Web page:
TL;DR: Prove that in practice, the execution of the
alter table table_name drop foreign key constraint_name statement does not corrupt existing data. The important consideration is the execution of the statement itself; consider data changes after the fact irrelevant. (By analogy: opening the stable door is the harmful action, not the horse bolting.)
My boss and I are having a difference of opinion about whether or not to use foreign keys in a MySQL/InnoDB database. I'm for using them for enforcing RI and taking advantage of
ON DELETE CASCADE and
ON UPDATE RESTRICT/
SET NULL, while he's against (confident that he can enforce RI at the application level).
His argument is chiefly:
- Drupal doesn't use them and gets along fine without them, so why should we?
- They're too inflexible when you need to change data and/or structure.
- He's removed them from existing tables to change things and it's caused data corruption that was only noticeable weeks or months later, on high-traffic/ high activity sites, so he'd rather not use them.
My arguments are chiefly:
- Not all of the databases/ DB engines supported by Drupal 5-7 (MyISAM, SQLite 3) enforce FKs by default, so Drupal leaves them as documented only, whereas this might be different in D8.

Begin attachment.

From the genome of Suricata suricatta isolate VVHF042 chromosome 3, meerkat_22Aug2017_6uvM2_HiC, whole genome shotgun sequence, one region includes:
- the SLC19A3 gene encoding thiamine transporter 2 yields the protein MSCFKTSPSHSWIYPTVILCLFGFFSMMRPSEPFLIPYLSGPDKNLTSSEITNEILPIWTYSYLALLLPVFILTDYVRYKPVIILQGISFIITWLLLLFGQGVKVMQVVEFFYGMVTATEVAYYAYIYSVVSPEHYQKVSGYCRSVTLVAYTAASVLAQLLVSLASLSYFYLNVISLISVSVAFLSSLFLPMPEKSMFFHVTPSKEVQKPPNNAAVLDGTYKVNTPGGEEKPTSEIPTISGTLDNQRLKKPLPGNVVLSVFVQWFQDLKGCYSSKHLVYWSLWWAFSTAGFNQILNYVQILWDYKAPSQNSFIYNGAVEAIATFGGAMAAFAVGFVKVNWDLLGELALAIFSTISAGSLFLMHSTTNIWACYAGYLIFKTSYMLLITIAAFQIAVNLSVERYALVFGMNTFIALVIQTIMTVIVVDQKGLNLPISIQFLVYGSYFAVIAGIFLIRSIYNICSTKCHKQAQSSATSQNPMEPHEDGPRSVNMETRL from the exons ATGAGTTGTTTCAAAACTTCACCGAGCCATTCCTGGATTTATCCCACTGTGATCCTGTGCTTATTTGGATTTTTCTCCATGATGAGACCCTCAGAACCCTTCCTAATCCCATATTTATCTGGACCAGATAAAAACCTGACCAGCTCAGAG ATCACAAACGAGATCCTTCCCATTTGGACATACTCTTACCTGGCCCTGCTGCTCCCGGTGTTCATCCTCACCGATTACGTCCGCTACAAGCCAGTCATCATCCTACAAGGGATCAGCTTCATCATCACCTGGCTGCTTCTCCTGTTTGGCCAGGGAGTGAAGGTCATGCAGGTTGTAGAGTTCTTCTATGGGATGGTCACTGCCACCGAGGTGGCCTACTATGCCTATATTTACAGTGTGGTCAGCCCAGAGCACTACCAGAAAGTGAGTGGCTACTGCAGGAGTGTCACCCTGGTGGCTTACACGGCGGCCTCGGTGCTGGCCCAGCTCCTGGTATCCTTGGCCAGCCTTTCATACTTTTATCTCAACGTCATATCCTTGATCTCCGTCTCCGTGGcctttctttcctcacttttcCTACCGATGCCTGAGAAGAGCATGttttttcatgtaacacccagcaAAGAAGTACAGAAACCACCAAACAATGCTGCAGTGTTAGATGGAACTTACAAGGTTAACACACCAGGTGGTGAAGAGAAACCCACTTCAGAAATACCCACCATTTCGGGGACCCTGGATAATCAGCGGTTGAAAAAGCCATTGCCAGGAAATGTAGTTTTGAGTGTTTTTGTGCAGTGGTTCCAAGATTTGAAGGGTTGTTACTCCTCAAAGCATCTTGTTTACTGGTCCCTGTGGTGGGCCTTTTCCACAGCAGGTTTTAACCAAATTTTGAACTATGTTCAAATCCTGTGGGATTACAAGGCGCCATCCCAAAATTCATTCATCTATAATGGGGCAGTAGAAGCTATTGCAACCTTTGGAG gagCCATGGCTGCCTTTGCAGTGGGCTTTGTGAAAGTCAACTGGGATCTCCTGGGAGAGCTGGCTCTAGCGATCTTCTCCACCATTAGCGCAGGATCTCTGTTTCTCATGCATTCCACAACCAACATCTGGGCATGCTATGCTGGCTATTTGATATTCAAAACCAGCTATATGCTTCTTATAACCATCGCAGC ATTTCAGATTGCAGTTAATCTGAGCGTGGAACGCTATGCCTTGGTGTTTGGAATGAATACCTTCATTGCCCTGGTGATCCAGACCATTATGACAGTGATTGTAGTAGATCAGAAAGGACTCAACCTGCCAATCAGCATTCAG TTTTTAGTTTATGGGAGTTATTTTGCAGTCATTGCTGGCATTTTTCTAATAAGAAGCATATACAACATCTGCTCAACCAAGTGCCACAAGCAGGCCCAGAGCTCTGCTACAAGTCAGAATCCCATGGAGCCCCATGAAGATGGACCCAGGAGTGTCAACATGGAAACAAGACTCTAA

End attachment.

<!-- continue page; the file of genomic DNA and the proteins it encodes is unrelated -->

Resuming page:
- Yes, they can be a pain to deal with, but perhaps the fault lies with poor planning/designing on the part of the developer, not the FKs.
- Surely not enforcing RI with FKs at the DBMS level is more likely to cause data corruption than otherwise. (Case in point is D6's user reference module not restricting changing user status when existing content references a user that must have a certain status).
- It's a waste of time and resources to make code do/attempt what the DBMS already does. How can he guarantee that his code will work as well as (or better than) the DBMS?
Essentially, he'll come over to my way of thinking if I can prove that the act of removing a foreign key itself (regardless of subsequent data inserts/updates) won't corrupt existing data. I can't see a way clear to prove their usefulness/advantage because I'm not sure how I would satisfactorily observe/document the effect a
drop foreign key would have immediately after execution other than comparing data from before execution to data after execution.
So, how do I persuade my boss that we should use foreign keys by proving that the act of later removal/alteration of them won't corrupt existing data, whereas using them will not cause any issues? How would I best set up practical usage tests?
Note: I don't so much want to prove that I am right (from an egotistical point of view) to use FKs, but that it benefits the data and the application code more to use them at the DBMS level than at the application code level.